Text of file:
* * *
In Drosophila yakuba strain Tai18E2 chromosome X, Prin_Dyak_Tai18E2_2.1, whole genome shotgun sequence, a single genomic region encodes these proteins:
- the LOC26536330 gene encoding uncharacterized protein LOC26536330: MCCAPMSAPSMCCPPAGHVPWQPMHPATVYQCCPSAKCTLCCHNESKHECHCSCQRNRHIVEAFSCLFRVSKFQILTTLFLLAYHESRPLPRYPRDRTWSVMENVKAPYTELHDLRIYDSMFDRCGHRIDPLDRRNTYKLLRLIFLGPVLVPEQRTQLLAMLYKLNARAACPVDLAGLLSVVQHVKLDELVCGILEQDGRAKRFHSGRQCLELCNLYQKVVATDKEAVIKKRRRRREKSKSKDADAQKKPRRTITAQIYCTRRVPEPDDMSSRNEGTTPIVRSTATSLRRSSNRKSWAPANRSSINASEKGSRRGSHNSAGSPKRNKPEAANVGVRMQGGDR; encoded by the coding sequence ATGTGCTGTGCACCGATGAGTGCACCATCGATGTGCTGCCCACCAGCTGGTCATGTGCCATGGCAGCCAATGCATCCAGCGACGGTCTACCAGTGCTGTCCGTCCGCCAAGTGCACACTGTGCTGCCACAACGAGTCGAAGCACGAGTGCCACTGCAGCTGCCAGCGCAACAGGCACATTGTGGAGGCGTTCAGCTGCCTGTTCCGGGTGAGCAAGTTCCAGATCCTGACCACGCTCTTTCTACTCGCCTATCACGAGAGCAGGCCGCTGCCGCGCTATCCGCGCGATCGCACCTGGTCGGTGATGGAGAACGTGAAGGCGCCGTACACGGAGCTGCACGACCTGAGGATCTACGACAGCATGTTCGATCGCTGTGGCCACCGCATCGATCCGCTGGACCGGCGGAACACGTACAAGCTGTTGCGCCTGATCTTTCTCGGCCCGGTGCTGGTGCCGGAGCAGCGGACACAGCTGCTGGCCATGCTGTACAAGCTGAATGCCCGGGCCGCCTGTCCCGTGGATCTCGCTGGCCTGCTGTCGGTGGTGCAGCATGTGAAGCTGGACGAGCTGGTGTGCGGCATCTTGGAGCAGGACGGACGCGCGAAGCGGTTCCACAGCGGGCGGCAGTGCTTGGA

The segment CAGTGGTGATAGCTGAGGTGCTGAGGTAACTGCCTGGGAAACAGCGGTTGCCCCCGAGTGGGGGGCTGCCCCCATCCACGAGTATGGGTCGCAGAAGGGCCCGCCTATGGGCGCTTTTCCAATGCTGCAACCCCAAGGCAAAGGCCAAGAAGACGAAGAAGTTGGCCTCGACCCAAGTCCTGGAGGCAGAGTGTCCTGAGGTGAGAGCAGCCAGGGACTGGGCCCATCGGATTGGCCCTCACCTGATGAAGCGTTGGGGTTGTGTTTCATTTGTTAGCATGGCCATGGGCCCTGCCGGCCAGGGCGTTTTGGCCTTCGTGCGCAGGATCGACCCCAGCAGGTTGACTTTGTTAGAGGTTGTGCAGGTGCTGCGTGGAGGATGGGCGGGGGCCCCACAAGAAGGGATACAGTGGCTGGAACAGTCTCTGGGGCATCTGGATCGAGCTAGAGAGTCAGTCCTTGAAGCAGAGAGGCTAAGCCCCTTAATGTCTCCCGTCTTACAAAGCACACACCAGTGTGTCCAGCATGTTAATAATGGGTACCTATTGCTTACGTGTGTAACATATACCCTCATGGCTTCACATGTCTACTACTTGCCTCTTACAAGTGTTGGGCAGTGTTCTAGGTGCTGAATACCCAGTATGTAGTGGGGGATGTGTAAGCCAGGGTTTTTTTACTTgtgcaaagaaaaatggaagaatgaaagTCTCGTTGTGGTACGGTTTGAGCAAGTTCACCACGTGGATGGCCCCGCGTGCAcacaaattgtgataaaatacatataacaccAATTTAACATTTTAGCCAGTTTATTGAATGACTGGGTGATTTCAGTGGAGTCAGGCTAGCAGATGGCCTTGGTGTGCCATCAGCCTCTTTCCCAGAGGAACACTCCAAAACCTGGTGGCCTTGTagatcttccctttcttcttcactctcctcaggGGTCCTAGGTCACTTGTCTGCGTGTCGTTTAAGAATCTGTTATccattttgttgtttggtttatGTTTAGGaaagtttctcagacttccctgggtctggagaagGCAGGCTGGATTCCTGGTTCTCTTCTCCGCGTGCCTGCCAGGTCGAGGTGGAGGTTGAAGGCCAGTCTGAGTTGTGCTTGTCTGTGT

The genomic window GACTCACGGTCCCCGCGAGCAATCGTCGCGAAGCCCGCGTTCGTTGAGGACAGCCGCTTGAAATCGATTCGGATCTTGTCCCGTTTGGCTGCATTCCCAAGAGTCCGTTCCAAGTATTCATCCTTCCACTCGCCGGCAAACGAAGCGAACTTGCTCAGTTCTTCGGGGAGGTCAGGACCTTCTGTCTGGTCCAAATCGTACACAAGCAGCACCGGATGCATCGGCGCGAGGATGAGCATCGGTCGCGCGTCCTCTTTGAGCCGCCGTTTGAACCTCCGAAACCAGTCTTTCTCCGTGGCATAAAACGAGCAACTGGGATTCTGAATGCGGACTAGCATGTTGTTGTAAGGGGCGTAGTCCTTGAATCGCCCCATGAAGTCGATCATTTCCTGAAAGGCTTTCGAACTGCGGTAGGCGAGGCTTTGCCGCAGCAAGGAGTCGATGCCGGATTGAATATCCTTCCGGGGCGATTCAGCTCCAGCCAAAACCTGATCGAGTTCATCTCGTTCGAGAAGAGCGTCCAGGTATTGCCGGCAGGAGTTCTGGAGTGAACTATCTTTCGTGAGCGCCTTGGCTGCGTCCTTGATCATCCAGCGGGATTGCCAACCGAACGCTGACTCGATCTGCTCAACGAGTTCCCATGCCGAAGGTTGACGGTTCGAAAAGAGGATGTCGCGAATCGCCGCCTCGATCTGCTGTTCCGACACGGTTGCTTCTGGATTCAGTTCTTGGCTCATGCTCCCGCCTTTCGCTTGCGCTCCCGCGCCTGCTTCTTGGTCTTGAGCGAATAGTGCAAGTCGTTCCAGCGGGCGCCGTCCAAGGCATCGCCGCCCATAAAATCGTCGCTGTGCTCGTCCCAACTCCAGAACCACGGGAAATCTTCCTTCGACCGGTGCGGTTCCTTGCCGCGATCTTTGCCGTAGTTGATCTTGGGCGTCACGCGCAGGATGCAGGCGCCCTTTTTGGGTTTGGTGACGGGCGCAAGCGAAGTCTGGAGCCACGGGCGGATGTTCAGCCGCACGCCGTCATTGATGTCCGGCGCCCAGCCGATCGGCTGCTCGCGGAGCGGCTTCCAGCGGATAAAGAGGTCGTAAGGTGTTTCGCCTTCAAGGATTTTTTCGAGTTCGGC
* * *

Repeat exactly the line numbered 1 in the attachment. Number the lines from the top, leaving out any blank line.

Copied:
In Drosophila yakuba strain Tai18E2 chromosome X, Prin_Dyak_Tai18E2_2.1, whole genome shotgun sequence, a single genomic region encodes these proteins: